Tunisian Interior minister Mohamed Najem Gharsalli, center, is flanked by British Home Secretary Theresa May, right, and German Interior Minister Thomas de Maiziere as they pay respect to the victims of Friday's shooting attack in front of the Imperial Marhaba hotel in the Mediterranean resort of Sousse, Tunisia, Monday, June 29, 2015. (Photo: AP)
Tunisia said Monday it had made its first arrests after a beach massacre that killed 38 people, as European officials paid tribute to victims of the country's worst jihadist attack.
British Home Secretary Theresa May, speaking at the scene of Friday's gun attack at a Tunisian holiday resort, vowed that "the terrorists will not win" after London warned that Britain's death toll could rise to "around 30".
The massacre, claimed by the Islamic State group, was the deadliest for Britain since the 2005 London bombings, and there are fears it could inflict a devastating blow to Tunisia's vital tourism industry.
Interior Minister Hajem Gharsalli said the authorities had arrested "a significant number of people from the network that was behind this terrorist criminal", referring to the lone gunman.
May travelled on Monday to the resort of Port el Kantaoui south of Tunis, and promised to fight extremism in the wake of the attack.
"We will be united in working together to defeat them but united also in working to defend our values," May said at a joint news conference with her German, French and Tunisian counterparts after visiting the scene of the killings.
"We are resolved... to defeat those who would do us harm, to defeat those who would undermine our freedom and democracy and to ensure that the terrorists do not win," she added.
May said there was "no evidence" to suggest the British casualties were targeted because of their nationality.
May and the German and French interior ministers, Thomas de Maiziere and Bernard Cazeneuve, joined Tunisian officials in laying a wreath in the sand near the Riu Imperial Marhaba Hotel where the attack happened.
Cazeneuve echoed May, promising that "we will win this war" and adding that France would help "ensure the development" of Tunisia's fragile economy.
A spokesperson for British Prime Minister David Cameron, meanwhile, said Britain had identified 18 of its nationals killed, but warned that the number may rise to "around 30".
Tunisia says four other victims have been identified as tourists from Germany, Portugal, Ireland and Belgium. Ireland said Sunday three of its citizens were killed.
Shocking new amateur footage from the attack has emerged on social media, showing the gunman walking calmly along the shore and bloodied bodies on the sand.
Intermittent gunfire can be heard in the 11-minute amateur video, recorded by a Tunisian man using his mobile phone who can be heard asking: "Why do you kill people? Why?"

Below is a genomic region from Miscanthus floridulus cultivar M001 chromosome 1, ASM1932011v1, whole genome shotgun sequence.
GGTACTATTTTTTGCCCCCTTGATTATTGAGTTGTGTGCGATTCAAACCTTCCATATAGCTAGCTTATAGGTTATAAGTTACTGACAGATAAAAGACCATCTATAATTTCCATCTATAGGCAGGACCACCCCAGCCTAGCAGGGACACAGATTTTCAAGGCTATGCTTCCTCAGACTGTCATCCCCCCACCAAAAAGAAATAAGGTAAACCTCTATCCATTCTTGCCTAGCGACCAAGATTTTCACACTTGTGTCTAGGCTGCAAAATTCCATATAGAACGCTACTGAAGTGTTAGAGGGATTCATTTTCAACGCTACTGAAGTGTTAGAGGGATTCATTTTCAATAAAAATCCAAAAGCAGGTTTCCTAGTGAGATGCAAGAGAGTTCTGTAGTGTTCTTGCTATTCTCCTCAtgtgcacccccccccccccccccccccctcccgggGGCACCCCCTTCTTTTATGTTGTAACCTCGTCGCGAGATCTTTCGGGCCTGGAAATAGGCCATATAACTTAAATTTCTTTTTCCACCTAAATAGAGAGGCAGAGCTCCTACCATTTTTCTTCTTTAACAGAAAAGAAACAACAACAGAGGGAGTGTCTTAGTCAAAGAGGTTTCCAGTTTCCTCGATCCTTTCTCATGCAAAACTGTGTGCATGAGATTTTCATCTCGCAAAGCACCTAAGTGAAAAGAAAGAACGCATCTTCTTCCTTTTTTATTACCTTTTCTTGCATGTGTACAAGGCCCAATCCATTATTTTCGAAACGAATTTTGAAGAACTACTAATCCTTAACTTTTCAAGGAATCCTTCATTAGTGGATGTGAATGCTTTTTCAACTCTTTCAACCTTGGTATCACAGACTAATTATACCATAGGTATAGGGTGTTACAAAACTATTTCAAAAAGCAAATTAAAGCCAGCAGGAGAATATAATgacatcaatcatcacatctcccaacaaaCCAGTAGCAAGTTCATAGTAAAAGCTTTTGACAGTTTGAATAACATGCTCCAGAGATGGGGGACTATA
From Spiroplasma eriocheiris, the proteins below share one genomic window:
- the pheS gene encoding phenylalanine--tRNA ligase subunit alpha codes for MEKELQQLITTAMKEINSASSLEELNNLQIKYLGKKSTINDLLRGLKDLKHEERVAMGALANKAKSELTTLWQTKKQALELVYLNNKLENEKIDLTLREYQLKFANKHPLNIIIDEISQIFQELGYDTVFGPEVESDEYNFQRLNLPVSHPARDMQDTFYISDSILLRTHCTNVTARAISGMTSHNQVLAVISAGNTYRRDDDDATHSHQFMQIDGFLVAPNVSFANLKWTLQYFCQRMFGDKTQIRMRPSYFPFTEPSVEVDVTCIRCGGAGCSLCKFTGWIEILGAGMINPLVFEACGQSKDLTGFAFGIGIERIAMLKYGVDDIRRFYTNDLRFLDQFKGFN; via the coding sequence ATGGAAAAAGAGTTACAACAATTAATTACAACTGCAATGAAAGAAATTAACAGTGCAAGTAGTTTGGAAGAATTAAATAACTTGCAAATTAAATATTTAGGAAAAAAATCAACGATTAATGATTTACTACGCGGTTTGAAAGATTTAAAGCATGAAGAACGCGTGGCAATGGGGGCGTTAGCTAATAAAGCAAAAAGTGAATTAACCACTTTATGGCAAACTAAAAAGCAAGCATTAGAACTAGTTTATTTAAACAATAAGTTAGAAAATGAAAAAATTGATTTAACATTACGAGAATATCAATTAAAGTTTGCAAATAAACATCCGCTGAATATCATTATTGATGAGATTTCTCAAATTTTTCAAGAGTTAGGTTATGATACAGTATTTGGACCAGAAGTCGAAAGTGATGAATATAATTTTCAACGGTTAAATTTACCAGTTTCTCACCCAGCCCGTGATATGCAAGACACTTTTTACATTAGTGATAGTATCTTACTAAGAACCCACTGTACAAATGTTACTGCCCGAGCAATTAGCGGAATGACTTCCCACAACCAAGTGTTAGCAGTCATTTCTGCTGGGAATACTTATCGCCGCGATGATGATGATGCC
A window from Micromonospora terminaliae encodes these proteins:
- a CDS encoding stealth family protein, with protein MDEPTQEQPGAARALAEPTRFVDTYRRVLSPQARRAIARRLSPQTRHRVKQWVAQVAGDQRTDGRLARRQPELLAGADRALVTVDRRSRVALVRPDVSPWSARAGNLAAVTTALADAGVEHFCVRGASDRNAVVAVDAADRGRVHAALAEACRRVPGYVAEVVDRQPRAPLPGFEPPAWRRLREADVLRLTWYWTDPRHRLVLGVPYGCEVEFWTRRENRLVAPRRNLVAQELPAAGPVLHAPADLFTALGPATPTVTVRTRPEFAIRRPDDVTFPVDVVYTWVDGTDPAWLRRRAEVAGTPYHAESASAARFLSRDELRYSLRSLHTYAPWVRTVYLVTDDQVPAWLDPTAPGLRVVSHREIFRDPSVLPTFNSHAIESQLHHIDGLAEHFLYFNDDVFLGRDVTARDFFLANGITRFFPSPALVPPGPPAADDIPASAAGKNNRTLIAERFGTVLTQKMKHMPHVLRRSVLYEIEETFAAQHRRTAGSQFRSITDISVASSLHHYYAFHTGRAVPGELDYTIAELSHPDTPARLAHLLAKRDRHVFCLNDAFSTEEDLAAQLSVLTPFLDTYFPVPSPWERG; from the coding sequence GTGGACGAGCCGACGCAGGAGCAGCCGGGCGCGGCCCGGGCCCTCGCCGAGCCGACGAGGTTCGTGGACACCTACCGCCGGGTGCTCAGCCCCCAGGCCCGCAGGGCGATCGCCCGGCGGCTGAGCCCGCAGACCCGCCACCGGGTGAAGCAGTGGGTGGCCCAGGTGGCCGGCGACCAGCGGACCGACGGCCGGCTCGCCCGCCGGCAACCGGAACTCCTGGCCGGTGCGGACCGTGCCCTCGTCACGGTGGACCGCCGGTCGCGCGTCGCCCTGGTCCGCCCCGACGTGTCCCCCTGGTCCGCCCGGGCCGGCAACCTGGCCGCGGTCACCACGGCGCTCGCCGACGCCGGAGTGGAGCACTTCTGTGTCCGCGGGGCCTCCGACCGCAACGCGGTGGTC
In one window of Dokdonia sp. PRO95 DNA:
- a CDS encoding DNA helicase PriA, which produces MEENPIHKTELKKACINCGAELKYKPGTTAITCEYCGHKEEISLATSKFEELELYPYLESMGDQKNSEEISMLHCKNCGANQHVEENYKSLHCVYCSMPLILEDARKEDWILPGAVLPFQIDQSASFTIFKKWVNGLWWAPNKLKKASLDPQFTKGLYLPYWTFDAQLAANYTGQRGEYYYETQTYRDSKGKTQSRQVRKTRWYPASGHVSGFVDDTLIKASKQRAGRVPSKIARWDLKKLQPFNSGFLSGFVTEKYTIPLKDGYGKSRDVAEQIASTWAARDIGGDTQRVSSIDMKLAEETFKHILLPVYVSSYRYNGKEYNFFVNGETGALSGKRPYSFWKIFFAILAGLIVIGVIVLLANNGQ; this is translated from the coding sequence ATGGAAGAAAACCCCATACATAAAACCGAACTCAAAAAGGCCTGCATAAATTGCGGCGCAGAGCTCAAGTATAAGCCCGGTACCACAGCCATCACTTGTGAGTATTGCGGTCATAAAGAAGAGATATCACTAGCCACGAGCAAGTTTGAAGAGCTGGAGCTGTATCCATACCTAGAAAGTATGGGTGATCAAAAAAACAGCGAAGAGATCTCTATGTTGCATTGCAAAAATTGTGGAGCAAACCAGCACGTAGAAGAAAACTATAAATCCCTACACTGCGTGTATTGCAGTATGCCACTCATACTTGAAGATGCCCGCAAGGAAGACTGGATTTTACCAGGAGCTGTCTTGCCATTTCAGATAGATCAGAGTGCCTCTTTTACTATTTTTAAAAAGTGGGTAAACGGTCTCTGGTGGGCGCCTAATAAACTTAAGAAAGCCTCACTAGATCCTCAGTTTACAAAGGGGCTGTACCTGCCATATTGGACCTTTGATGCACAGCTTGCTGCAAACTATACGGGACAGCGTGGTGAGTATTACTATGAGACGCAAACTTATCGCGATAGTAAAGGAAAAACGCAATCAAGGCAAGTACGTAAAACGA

The attacker, identified as 23-year-old student Seifeddine Rezgui, pulled a Kalashnikov assault rifle from inside a beach umbrella and opened fire on holidaymakers at the resort before being shot dead.
Gharsalli warned "anyone who provided any logistical or financial assistance" to Rezgui would be arrested.
"I promise the victims... that these criminal killers will be brought before Tunisian justice so they are justly punished," he added.
On Monday, handwritten messages could be seen placed next to the flowers on the beach reading "We are sorry" and "We are Muslims, not terrorists".
Cameron vowed to mount a full investigation and called for "a response at home and abroad" to violent Islamic fundamentalism.
The attack -- the second on tourists in Tunisia after the National Bardo Museum killings killed 22 people in March -- prompted authorities to boost security at attractions and along its 1,000 kilometres (620 miles) of coastline.
Officials have said they will deploy 1,000 armed officers from July 1 to reinforce the tourism police who will also carry guns for the first time, and there are plans to close 80 mosques accused of inciting extremism.
The shooting wounded 39 people, six of whom were still in "serious condition", the hotel's Spanish management said on Sunday.
Witnesses say the attack lasted 30 to 40 minutes, raising questions as to why security forces did not intervene sooner.
However, the interior ministry said police arrived "seven to eight minutes" after the shooting began.
Tunisia has struggled to deal with a rise in extremism since the 2011 revolution that ousted longtime strongman Zine El Abidine Ben Ali.
The recent attacks are damaging to the crucial tourism industry, which accounts for seven percent of Tunisia's Gross Domestic Product and almost 400,000 jobs.
Hundreds of tourists were flown home after Friday's attack but some have chosen to stay, among them Britons John and Lesley Edwards in Port el Kantaoui.
"It's a lovely place and people are great. We didn't want to leave, we feel pretty safe with the police and the army. There is more police now," John Edwards said.
"We feel sorry for the staff. We stayed mainly for them. Even if our family calls us every day to tell us to come back."